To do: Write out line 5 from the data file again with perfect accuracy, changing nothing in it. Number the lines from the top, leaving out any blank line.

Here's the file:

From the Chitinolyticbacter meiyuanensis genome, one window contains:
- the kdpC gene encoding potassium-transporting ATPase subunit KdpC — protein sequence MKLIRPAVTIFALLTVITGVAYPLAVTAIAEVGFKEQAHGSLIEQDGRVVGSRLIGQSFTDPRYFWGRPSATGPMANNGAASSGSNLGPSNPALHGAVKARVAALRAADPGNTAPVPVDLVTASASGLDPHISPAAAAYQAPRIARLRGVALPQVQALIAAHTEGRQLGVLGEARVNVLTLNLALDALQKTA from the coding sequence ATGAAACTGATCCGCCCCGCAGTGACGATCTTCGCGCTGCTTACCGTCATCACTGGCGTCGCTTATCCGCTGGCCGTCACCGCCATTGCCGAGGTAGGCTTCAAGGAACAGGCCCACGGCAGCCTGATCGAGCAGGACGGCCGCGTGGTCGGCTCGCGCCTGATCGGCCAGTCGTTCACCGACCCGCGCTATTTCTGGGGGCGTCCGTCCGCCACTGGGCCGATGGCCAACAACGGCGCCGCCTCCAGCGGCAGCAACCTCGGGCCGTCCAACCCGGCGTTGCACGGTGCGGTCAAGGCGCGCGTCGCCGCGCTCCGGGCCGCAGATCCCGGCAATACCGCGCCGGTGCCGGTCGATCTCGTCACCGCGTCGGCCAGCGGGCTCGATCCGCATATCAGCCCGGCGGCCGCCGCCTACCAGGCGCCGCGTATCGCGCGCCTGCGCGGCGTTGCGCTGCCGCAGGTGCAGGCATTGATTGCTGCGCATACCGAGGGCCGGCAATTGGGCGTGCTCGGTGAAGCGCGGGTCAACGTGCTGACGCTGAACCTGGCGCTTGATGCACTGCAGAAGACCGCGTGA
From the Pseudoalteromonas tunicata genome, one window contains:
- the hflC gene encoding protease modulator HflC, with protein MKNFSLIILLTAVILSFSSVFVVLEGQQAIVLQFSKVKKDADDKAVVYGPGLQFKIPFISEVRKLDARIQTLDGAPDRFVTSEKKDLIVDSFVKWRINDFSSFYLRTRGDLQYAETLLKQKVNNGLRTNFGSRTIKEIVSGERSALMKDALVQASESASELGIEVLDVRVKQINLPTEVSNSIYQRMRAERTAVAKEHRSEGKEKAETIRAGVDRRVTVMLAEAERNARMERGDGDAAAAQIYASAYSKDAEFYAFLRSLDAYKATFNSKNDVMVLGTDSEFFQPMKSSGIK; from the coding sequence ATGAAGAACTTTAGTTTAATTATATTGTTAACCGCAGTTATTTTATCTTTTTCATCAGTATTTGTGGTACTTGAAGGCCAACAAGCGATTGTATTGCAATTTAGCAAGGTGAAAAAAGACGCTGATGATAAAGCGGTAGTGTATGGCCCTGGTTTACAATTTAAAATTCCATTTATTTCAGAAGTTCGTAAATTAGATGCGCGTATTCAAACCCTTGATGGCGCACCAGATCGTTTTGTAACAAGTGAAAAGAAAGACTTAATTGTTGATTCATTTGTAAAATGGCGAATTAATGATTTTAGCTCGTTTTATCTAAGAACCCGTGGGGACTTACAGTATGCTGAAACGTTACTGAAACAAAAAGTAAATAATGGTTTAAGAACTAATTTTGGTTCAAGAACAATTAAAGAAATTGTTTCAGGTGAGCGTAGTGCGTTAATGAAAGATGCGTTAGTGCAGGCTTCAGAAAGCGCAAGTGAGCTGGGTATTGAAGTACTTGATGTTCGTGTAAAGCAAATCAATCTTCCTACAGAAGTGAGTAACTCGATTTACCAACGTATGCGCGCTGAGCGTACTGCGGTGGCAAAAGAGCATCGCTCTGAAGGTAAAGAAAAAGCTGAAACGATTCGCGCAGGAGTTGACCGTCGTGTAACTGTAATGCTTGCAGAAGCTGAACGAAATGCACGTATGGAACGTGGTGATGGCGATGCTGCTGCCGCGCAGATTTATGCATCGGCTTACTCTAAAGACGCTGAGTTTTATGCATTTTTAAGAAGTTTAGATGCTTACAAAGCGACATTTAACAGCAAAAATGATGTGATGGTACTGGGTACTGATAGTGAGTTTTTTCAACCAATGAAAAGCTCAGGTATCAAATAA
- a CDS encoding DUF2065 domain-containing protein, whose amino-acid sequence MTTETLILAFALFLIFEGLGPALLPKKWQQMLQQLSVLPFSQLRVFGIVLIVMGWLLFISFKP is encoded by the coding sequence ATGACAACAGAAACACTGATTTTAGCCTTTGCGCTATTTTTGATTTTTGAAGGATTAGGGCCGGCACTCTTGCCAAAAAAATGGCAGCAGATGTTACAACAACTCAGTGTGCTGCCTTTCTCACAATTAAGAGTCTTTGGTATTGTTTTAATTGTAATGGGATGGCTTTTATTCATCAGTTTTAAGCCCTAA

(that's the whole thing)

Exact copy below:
- a CDS encoding DUF2065 domain-containing protein, whose amino-acid sequence MTTETLILAFALFLIFEGLGPALLPKKWQQMLQQLSVLPFSQLRVFGIVLIVMGWLLFISFKP is encoded by the coding sequence ATGACAACAGAAACACTGATTTTAGCCTTTGCGCTATTTTTGATTTTTGAAGGATTAGGGCCGGCACTCTTGCCAAAAAAATGGCAGCAGATGTTACAACAACTCAGTGTGCTGCCTTTCTCACAATTAAGAGTCTTTGGTATTGTTTTAATTGTAATGGGATGGCTTTTATTCATCAGTTTTAAGCCCTAA